2. Drizzle olive oil into a heavy-bottomed soup pot and head to medium. Add bacon and cook, stirring frequently, until browned and crispy. Remove bacon to drain on a plate; set aside.
  3. Add the celery and onions to the hot oil and cook until they are beginning to brown.
  4. Add the potatoes and sauté for 2 minutes.
  5. Add the remaining ingredients except the half-and-half. Bring to a boil and then reduce to a low simmer for about an hour.
  6. Once the potatoes are softened, puree the soup by either using an immersion blender in the pot or using a blender or food processor in small batches (be careful: the hot soup will expand so you can only fill the blender or food processor about halfway full.)
  7. Once soup is pureed in the pot, add the half-and-half and taste for seasonings. Serve with bacon crumbles on top.

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Since returning to work full time, I am taking a serious look at how we’re going to eat during the week, or more practically, how in the world I am going to find time to cook between my full time job and the baby.  I’m rapidly coming to the conclusion that soups are going to be the way to go – or maybe soups in the winter and big hearty salads in the summer?

Cold and rainy/snowy weather is the perfect time for soup.  Something about it is as right as a roaring fire for this season.  I also love the process of making soup. I love the chopping and the smell of onions sauteeing in olive oil, which is how soups almost always start. I love the sizzle as more ingredients hit the pan.  I love peeking into the pot and seeing it bubble away.  I like that it’s a whole meal, possibly with bread or salad on the side, but not necessarily.  I like being able to put leftovers into the freezer for another heart- and belly-warming meal on another cold and rainy day down the road.

Since I’ve been making soup a lot recently I’ve been thinking about all my favorites.  Here is my list of top five vegetable soups – all super healthy and super delicious.  I highly recommend an immersion blender for making some of these soups – it comes in handy for lots of other things as well.  It makes the whole process quite a lot easier when you don’t have to transfer hot soup to a blender or food processor in batches, and this one cleans up easily and is not bulky to store.

1. Provencal Vegetable Soup

2. Broccoli Soup

3. Roasted Butternut Squash Soup with Curry Condiments

4. Pappa Al Pomodoro

5. Spiced Pea and Coconut Soup

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Banana Bran Muffins

These Banana Bran Muffins are from my regular rotation that I thought I would share.  The first reason I made these muffins, and one of the reasons I continue making them, is to use up leftover buttermilk.  We buy our milk and buttermilk (and egg nog, when it’s in season!) from a local dairy, Maple View, who sells their milk in glass recyclable jugs at the Harris Teeter near our house.  The buttermilk is very, very thick and rich, and after using a cup (or sometimes less) for a random recipe, it kills me to just dump the rest out after it expires.  So when it comes close to expiration date, I start searching cookbook indexes for ways to use up the buttermilk.

Nine times out of ten I’ll make these muffins, because they are yummy, healthy, and freeze well.  The muffins are dense from the bran, with chunks of banana, walnuts, and raisins, and rich flavor from orange zest and molasses.  There are tons of good vitamins and fiber in these so they actually make a very healthy breakfast.  To ensure they don’t taste TOO healthy, I usually toast the sliced muffins and slather them with butter.  Because they have fresh banana chunks, I usually keep them in the refrigerator.  And the recipe does make a lot, so if you’re not serving a crowd, put half the cooled muffins in a freezer bag and save them for later.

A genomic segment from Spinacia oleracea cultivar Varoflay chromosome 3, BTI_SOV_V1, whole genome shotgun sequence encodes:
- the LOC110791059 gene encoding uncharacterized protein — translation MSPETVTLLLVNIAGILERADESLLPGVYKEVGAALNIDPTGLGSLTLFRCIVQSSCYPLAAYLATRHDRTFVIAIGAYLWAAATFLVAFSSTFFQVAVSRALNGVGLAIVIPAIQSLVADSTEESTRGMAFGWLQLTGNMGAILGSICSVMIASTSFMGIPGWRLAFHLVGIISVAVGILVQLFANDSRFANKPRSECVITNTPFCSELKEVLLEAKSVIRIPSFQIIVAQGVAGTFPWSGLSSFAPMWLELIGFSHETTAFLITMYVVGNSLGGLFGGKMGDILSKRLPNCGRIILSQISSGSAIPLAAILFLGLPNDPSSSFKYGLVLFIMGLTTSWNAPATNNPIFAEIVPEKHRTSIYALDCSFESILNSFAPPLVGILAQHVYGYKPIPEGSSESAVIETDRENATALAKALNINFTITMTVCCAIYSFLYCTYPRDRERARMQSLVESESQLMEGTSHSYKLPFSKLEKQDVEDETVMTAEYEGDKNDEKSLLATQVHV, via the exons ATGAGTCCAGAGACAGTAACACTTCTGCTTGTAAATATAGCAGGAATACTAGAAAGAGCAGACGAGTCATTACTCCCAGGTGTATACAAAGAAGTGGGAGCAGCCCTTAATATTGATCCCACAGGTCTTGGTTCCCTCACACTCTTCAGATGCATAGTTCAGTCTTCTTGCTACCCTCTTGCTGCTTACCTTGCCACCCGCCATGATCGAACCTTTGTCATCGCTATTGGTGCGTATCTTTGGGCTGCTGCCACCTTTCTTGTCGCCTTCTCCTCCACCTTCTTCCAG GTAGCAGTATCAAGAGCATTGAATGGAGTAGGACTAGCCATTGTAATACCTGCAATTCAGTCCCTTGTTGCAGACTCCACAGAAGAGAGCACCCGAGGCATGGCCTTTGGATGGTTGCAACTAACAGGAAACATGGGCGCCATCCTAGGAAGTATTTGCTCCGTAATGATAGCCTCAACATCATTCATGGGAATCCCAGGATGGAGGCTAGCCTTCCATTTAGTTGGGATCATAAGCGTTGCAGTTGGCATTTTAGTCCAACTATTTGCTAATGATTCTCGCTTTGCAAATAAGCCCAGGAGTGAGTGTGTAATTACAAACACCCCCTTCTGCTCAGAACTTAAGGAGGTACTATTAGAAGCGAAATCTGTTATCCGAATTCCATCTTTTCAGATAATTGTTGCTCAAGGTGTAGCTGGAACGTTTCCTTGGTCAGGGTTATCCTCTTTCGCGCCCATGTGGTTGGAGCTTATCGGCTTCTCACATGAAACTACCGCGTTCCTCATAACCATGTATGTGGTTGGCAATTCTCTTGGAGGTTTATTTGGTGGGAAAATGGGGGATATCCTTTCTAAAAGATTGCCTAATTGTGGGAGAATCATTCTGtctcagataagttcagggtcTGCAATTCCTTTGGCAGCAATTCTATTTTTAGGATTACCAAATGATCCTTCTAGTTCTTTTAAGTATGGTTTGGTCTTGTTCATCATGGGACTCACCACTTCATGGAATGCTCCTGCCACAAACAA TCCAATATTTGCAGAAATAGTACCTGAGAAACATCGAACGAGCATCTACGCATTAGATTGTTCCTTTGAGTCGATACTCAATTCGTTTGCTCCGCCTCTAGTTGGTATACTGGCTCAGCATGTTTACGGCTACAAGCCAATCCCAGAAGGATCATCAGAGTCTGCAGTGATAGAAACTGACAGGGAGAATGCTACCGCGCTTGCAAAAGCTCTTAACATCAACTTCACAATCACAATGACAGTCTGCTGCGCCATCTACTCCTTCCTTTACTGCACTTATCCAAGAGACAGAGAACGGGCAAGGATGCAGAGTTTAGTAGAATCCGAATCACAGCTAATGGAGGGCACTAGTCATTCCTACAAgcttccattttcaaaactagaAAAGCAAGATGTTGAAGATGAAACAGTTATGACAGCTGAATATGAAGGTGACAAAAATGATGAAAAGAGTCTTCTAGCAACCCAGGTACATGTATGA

Banana Bran Muffins

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Many of you already know that I am probably the MOST devoted follower of the Barefoot Contessa (aka Ina Garten) out there.  I swear by her recipes because they are almost always really flavorful and not too difficult and they make people HAPPY to eat them.  Seriously – something about her food feels either perfectly cozy and hearty or special-treat fancy, without being snobby.  And she is such a merry person, too, on her Food Network shows.  Michael’s not-so-secret fear is that I will throw in the towel and just decide to be fat so that I can be as good a cook and as happy and jolly as Ina Garten. 🙂

I have 3 of the Barefoot Contessa cookbooks and although I’ve made many of the recipes, I’m still trying new ones.  I recently made her Blueberry Coffee Cake Muffins from the Barefoot Contessa At Home.  I want to share this recipe because I think it’s a good basic to have on hand.  I don’t think it quite compares to the old-fashioned goodness of my great-grandmother’s blueberry muffin recipe, which I would like to make again soon (just to be sure, of course – in the name of science) which is more bisquit-y and dense.  These were quite light and sweet.  But they whipped up FAST – about as much time as it takes to mix up a bunch of brownies – and I discovered that they freeze really well. 

I really made them because, well, I was hungry.  I work from home and so it is easy to satisfy those urges that suddenly pop into your head, as this one did, when I saw a box of frozen summer blueberries in our freezer.  Happily I had all the ingredients on hand so it was a nice warm, sweet late breakfast treat.  Once I’d satiated myself, however, I had 22 muffins left for just the two of us.  So I left a few out and packed 2 freezer bags with the noble idea of saving them for when company visits.  Unfortunately the last bag just came out this morning so it doesn’t look like they are going to make it that long.  But it was good to know that they freeze really well and are still nice and moist when thawed.  They are heavenly when heated and spread with REAL butter (don’t use that processed stuff!).

Two quick tips:

1. The Barefoot Contessa must use some jumbo muffin pan that the rest of us don’t have.  Her muffins and cupcakes say they make 16 but I actually fill up 24 normal muffin cups with the batter.  If you only fill up as many as she suggests you’ll end up with overflowing muffin cups and either messy muffins or a messy pan. 

2. Ina’s suggestion of using an ice cream scoop to fill muffin cups is really brilliant.  I only recently started following that advice and it really was so much easier to get muffins equally sized. 

Here’s the link to the recipe.  Bon appetit!